"Asia's Role in the Illicit Trade of Wildlife"
Op-Ed, Boston Globe
March 20, 2008
Author: Vanda Felbab-Brown, Former Research Fellow, International Security Program/Program on Intrastate Conflict, 2005–2007
This op-ed was reprinted on March 24, 2006, in the International Herald Tribune as "Endangering Species: Poppies to Songbirds".
THIRTY-ONE years after the Convention on International Trade in Endangered Species was approved, illicit trade of wildlife continues in many regions, endangering numerous species of animals and plants. Asia is among the worst offenders.
Mong La, the main city in the eastern autonomous part of Burma, was once a haven for poppy fields and methamphetamine labs. Under foreign pressure, however, Mong La authorities largely wiped out poppy cultivation. But eradication also wiped out the livelihood of thousands of people.
Authorities came up with an innovative twist on alternative livelihood by converting Mong La into a Burmese Las Vegas, with casinos and nightclubs frequented by Chinese tourists. But a few months ago, the Chinese government abruptly closed the border, and business in Mong La collapsed. In the surrounding rural areas, many people have food security for only eight months a year. It is only a matter of time before the pressure to grow poppies again becomes irresistible.
Meanwhile, whatever is left of life around Mong La is fed by another illicit trade — this one of wildlife. Recently in the main market, terrapin turtles, monkeys, rodents, and birds were crammed into tiny cages, all for sale for a few dollars. So were bear claws, dried genitals from civets, and antlers from deer. A female accipiter hawk was advertised for $4. The bird was barely alive, unfed for several days, and when its owner yanked it out of its cage, it became apparent that its leg was broken and it would probably die within a matter of days. When I asked the seller whether she knew that she was doing something illegal, she reduced the price to $3.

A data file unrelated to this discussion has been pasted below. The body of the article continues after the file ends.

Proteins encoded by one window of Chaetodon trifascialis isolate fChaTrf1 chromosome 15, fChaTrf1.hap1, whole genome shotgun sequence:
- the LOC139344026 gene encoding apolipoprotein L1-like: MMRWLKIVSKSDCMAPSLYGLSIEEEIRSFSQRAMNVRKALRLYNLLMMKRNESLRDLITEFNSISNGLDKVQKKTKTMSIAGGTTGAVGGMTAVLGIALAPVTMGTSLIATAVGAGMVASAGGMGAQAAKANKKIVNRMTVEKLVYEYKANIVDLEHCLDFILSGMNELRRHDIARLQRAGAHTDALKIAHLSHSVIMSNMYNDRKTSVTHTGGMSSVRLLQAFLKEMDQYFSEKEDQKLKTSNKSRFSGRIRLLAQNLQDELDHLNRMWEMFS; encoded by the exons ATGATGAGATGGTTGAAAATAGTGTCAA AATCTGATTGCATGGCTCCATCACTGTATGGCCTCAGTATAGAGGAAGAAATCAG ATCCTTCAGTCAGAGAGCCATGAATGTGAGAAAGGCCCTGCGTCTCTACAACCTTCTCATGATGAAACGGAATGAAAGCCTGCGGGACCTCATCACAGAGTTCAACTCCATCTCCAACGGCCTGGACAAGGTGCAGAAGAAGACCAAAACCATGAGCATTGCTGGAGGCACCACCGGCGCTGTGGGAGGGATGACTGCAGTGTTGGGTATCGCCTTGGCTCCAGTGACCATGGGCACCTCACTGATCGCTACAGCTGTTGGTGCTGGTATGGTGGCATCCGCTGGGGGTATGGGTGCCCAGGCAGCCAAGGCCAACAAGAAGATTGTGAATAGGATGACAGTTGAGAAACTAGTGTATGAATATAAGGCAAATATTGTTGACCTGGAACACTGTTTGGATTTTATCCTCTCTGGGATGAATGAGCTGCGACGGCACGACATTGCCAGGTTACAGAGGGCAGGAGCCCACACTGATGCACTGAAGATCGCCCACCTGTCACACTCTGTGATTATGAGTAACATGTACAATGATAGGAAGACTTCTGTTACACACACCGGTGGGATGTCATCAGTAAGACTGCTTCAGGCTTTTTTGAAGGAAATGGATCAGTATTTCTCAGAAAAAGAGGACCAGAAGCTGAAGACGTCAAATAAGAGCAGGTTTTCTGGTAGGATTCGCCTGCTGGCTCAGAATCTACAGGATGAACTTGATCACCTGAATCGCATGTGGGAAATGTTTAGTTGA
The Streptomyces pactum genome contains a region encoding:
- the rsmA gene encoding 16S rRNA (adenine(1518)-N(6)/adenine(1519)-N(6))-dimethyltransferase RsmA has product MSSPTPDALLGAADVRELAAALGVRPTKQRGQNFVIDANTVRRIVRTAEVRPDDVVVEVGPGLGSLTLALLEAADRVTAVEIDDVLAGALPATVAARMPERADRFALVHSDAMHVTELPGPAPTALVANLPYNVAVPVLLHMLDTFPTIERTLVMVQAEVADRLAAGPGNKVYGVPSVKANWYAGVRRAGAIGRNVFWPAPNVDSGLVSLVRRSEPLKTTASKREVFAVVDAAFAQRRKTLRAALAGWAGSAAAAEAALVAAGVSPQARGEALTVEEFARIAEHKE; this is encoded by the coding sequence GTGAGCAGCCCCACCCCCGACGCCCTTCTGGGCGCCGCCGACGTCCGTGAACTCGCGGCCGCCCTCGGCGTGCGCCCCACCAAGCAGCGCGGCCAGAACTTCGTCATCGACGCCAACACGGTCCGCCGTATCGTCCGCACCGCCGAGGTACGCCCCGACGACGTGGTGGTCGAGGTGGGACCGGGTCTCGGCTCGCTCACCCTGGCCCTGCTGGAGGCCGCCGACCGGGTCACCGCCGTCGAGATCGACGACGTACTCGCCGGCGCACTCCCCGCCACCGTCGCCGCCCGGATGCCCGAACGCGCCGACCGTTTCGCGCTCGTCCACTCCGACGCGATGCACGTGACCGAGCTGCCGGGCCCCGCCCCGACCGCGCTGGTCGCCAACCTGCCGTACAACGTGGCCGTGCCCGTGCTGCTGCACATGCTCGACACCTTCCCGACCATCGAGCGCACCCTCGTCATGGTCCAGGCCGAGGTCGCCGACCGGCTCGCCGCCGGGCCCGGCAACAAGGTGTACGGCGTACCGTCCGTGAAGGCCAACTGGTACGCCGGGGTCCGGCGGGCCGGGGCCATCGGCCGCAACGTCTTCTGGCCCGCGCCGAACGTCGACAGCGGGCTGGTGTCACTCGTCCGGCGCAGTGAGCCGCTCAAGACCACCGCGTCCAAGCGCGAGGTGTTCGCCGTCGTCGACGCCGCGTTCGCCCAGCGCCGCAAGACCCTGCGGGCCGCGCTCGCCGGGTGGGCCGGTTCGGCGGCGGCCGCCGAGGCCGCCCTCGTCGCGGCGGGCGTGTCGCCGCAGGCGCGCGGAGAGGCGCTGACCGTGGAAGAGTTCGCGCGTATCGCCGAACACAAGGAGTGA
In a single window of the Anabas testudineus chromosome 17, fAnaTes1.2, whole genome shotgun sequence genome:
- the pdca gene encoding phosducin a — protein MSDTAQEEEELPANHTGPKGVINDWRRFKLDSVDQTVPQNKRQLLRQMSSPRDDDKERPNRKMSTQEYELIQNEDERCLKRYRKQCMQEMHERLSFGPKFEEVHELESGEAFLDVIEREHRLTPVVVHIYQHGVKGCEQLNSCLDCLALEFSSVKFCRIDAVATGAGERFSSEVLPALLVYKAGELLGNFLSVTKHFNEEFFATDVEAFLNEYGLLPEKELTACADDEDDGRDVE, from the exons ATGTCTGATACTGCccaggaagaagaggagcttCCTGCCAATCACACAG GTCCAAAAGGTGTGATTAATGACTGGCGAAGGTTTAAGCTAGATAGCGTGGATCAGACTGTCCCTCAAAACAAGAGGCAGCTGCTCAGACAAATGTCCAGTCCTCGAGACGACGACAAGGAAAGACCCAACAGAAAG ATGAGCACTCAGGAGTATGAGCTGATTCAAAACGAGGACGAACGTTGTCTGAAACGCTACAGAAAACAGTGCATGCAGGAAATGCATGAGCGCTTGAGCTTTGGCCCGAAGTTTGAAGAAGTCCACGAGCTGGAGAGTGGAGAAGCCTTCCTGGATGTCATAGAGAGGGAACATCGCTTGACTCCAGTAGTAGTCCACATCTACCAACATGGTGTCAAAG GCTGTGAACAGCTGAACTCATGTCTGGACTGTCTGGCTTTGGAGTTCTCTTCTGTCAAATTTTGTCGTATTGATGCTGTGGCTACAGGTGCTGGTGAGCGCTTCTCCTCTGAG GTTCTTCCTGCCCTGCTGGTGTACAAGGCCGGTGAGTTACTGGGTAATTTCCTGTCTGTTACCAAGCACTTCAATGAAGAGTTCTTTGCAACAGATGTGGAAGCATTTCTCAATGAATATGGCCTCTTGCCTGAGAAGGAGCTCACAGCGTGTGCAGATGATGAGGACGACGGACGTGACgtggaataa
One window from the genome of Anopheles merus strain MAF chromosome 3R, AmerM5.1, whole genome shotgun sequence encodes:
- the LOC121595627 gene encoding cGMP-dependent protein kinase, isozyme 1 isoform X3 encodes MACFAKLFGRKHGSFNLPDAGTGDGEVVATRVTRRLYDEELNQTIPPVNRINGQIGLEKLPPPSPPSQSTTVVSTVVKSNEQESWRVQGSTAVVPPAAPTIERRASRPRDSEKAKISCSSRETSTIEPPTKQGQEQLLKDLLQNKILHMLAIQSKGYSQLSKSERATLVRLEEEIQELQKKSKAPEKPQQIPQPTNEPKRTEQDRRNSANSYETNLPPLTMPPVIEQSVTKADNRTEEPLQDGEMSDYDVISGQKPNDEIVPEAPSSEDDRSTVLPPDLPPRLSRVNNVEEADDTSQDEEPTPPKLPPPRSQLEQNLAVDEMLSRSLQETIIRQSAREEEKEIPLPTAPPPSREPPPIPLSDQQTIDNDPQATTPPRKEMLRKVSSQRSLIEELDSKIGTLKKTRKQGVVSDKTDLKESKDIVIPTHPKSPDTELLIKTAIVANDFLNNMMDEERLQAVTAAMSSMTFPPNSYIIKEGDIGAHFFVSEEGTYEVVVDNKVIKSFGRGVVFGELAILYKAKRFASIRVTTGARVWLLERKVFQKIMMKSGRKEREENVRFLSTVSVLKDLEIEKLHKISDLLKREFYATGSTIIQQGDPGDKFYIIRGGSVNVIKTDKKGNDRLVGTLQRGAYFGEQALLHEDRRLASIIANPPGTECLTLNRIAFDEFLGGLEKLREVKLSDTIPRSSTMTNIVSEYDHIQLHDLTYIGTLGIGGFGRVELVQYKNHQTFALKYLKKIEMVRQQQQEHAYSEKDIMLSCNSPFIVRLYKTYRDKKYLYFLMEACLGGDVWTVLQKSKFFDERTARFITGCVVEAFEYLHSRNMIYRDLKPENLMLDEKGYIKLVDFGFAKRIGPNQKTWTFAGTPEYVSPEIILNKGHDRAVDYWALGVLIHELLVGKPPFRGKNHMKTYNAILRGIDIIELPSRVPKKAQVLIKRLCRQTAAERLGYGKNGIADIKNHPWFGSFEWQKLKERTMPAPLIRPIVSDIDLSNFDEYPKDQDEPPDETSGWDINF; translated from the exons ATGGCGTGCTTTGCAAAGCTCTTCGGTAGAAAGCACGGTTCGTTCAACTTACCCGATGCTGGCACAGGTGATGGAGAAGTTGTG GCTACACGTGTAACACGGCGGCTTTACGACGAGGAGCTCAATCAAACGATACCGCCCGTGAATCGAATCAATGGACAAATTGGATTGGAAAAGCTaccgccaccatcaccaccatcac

Although some of these unfortunate animals supply the domestic market in Burma, many go to China and elsewhere in Asia for food consumption as well as homemade medicines and good luck charms. Many of the species are protected under the Convention on International Trade in Endangered Species, but the local authorities in Mong La, the Burmese government, and China have not shown much of an interest in enforcing the prohibitions.
For the desperately poor villagers in the hill areas, the wildlife trade now represents the only source of income. Cutting through tropical forest, the road from Kentung to Mong La is often dotted by boys and men with slingshots hunting for birds.
The ecological impact of hunting and poaching is smaller overall than the environmental destruction caused by other human activities, such as deforestation. Paradoxically, the direct consequence of drug eradication in Burma has been a rampant increase in deforestation as an alternative source of livelihood, fed by demand for timber in China. Vast tracks of hills along Burma's border with China have been completely stripped of trees, collapsing entire ecosystems.
Yet for certain endangered species, such as rhinos and tigers, hunting represents a more imminent source of demise. Hornbills have been killed out in parts of Burma. Hill mynas, laughing thrushes, and other songbirds now decorate households in China and Indonesia, but no longer sing in the wild.
A commitment on the part of governments in the region to uphold environmental treaties would help many critically endangered species. The United States should pressure countries to crack down on illicit wildlife trade. However, it is difficult to monitor large forests, and interdiction efforts generally capture only a small portion of illicit flows. A potentially greater impact would come from a concerted effort — both by governments and environmental nongovernment organizations — to dry up the demand around the world for wildlife as exotic food, medicine, and pets.
Such an effort is not simply a matter of protecting endangered species, but also one of health protection. SARS is believed to have spread in China by hunting and consuming wild civets. Similarly, capturing wild birds and keeping them in close proximity to chickens and other domestic animals greatly increases the chance of spreading diseases, including avian flu.
A serious educational campaign that tiger testicles and eagle eyes will not cure impotence or blindness and that wildlife should remain wild would not only help save the planet's vanishing biodiversity, but would also limit the spread of devastating infectious diseases among people and wildlife.
Vanda Felbab-Brown is a research fellow at the Belfer Center for Science and International Affairs at Harvard University's John F. Kennedy School of Government.
For more information about this publication please contact the Belfer Center Communications Office at 617-495-9858.
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